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Child Psychiatrist /Adult Psychiatrist

Prevalence of Neuropsychiatric Symptoms Higher for Autoimmune Rheumatic Disease

Updated: Sep 14, 2023

August 15, 2023

More than 50% of those with systemic autoimmune rheumatic diseases had never/rarely reported mental health symptoms to clinicians.

A woman sitting on a couch with a pain in her neck.

HealthDay News — The prevalence of all self-reported neuropsychiatric symptoms is significantly higher in those with systemic autoimmune rheumatic diseases (SARDs) vs controls, according to a study published online July 27 in Rheumatology.

Melanie Sloan, Ph.D., from the University of Cambridge in the United Kingdom, and colleagues examined a wider range of potential neuropsychiatric symptoms in SARDs than have been reported previously using data from 1,853 SARD patients, 463 controls, and 289 clinicians as part of the INSPIRE research project. A total of 113 in-depth interviews were analyzed thematically. The means of survey items were compared between patients and controls, 8 different SARD groups, and clinician specialties.

Researchers found that compared with controls, SARDs had higher self-reported prevalence rates of all 30 neuropsychiatric symptoms investigated, including cognitive, sensorimotor, and psychiatric. Of SARD patients, validated instruments revealed that 55 and 57% currently had depression or anxiety, respectively. Limits to knowledge, guidelines, objective tests, and interspecialty cooperation; subjectivity, invisibility, and believability of symptoms; and under-eliciting, under-reporting, and under-documenting were barriers to identifying neuropsychiatric symptoms. The proportion of clinicians who reported never/rarely asking patients about mental health symptoms was much lower than the percentage of patients who reported never/rarely being asked in clinic (4 vs 74%). More than 50% of SARD patients had never/rarely reported their mental health symptoms to clinicians, which was underestimated by clinicians at less than 10%.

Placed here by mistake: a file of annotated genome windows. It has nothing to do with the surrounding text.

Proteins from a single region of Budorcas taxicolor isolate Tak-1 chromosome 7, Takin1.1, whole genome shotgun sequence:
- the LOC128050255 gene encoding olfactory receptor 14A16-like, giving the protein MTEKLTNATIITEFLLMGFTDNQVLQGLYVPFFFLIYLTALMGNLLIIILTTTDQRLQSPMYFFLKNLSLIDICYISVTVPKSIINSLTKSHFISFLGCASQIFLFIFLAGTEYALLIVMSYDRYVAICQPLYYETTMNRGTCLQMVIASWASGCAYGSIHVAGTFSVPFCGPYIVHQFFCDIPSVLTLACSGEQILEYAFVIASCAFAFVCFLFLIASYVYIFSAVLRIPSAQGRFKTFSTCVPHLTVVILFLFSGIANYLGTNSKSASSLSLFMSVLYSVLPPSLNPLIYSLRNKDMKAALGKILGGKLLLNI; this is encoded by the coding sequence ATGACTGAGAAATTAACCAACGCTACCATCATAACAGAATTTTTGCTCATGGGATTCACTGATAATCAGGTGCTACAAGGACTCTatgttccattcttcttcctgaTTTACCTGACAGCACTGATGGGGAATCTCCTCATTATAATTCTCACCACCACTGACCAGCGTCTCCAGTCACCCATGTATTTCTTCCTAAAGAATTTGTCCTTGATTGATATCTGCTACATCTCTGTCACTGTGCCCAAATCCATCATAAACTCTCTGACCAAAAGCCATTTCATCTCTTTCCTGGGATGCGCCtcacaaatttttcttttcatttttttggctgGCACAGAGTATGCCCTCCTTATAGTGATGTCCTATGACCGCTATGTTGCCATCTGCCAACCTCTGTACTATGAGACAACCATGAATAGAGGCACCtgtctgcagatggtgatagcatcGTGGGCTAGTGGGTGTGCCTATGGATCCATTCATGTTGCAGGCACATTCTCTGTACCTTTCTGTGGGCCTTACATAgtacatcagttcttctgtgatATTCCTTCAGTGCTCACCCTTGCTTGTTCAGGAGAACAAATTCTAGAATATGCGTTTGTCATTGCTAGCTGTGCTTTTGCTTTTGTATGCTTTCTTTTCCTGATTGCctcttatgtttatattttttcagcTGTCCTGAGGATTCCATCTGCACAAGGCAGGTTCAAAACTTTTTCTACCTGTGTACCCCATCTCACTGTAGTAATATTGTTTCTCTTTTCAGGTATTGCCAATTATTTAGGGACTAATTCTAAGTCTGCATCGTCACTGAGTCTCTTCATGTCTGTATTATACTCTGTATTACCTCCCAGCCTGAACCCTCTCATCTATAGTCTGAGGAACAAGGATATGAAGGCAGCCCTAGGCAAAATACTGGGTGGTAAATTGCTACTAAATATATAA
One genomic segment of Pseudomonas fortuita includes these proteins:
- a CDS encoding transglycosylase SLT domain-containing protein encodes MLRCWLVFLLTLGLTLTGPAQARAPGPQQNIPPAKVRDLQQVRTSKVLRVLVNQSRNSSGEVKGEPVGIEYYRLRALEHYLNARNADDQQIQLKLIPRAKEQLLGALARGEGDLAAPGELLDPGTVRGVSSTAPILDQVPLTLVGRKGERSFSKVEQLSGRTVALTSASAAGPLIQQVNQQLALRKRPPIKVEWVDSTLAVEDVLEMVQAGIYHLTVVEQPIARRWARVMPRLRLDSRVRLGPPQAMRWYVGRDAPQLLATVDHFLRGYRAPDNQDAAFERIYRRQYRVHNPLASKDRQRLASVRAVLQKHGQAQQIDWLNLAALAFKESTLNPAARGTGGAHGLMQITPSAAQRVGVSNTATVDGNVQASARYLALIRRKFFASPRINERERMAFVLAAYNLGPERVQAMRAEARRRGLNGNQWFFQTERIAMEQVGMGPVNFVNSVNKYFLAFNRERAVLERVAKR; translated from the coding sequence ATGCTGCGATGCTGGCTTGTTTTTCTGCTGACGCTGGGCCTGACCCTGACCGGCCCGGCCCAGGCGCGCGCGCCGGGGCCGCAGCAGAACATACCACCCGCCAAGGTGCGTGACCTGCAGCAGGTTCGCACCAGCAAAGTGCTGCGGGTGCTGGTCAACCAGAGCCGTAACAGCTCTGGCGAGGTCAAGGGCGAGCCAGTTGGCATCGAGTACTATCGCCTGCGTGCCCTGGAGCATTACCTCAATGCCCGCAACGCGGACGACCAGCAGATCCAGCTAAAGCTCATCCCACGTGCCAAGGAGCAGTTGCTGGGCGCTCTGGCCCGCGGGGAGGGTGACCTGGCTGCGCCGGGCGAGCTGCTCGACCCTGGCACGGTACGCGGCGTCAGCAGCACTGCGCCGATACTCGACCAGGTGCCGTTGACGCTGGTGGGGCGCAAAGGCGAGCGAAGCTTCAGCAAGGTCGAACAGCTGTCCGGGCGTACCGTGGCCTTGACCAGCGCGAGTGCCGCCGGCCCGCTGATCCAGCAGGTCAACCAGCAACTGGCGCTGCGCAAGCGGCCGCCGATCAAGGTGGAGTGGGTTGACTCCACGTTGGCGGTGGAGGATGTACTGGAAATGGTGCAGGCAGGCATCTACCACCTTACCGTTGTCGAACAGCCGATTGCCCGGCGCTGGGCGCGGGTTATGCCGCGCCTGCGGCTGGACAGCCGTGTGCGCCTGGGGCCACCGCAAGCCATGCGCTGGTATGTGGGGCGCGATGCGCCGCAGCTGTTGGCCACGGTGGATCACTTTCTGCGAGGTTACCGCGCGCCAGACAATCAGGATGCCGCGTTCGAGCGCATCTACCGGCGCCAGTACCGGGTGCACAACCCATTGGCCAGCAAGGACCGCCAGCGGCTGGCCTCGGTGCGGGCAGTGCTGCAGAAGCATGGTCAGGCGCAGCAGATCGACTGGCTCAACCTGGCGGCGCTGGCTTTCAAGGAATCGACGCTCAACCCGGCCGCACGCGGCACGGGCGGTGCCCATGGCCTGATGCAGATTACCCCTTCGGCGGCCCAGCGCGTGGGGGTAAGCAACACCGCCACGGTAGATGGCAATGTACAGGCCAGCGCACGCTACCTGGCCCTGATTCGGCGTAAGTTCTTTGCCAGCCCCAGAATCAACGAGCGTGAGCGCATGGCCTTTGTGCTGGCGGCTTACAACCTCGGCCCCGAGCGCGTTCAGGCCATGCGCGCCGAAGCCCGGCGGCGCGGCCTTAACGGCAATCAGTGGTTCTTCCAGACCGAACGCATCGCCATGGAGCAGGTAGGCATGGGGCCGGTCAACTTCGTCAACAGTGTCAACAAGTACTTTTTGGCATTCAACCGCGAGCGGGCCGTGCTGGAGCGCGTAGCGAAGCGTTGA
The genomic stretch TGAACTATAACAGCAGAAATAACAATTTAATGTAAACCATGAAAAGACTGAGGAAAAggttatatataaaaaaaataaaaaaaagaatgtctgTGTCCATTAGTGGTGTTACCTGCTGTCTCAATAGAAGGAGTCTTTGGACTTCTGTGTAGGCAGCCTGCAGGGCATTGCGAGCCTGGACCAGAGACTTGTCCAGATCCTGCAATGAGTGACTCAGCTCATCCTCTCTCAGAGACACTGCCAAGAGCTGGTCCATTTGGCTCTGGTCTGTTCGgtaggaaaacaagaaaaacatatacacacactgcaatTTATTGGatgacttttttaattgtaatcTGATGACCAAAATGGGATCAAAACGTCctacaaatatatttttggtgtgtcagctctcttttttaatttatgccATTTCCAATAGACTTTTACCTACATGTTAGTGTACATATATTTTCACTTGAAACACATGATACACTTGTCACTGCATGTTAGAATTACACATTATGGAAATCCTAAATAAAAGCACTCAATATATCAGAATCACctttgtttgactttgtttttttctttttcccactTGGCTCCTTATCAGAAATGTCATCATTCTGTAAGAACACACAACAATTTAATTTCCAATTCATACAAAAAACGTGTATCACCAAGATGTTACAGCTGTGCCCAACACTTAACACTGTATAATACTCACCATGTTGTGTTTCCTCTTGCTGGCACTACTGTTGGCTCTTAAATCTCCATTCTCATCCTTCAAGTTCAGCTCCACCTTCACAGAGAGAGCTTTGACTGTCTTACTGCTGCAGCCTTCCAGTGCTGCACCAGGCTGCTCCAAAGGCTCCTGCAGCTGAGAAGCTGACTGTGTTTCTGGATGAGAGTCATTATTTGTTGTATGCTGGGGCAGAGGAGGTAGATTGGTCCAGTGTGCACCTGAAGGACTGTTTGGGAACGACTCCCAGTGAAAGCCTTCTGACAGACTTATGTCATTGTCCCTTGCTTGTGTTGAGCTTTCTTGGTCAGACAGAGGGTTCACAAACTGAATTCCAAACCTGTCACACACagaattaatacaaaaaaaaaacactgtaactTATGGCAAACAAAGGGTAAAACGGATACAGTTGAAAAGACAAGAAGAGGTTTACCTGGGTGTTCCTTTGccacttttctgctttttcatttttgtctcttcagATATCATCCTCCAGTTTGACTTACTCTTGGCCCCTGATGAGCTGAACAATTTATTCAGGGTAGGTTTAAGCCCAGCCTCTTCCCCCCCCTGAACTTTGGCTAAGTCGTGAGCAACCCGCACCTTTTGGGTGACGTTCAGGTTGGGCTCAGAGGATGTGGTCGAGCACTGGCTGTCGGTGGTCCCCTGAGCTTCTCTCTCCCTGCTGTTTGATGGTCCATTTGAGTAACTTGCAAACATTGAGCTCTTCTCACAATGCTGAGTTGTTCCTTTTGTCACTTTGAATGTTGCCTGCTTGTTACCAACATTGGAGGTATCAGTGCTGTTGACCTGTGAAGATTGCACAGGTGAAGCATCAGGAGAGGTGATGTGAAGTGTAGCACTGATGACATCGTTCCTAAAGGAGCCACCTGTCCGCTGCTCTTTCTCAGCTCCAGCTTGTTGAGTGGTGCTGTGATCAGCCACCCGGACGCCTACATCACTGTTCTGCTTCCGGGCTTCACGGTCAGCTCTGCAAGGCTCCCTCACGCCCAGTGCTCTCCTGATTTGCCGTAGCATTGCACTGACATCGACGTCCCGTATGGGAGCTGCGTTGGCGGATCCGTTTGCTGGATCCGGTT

“The low level of reporting we identified is a major concern as problems with mental health, fatigue, and cognition can be life-changing, and sometimes life-threatening,” Sloan said in a statement.

Several authors disclosed ties to the pharmaceutical industry.


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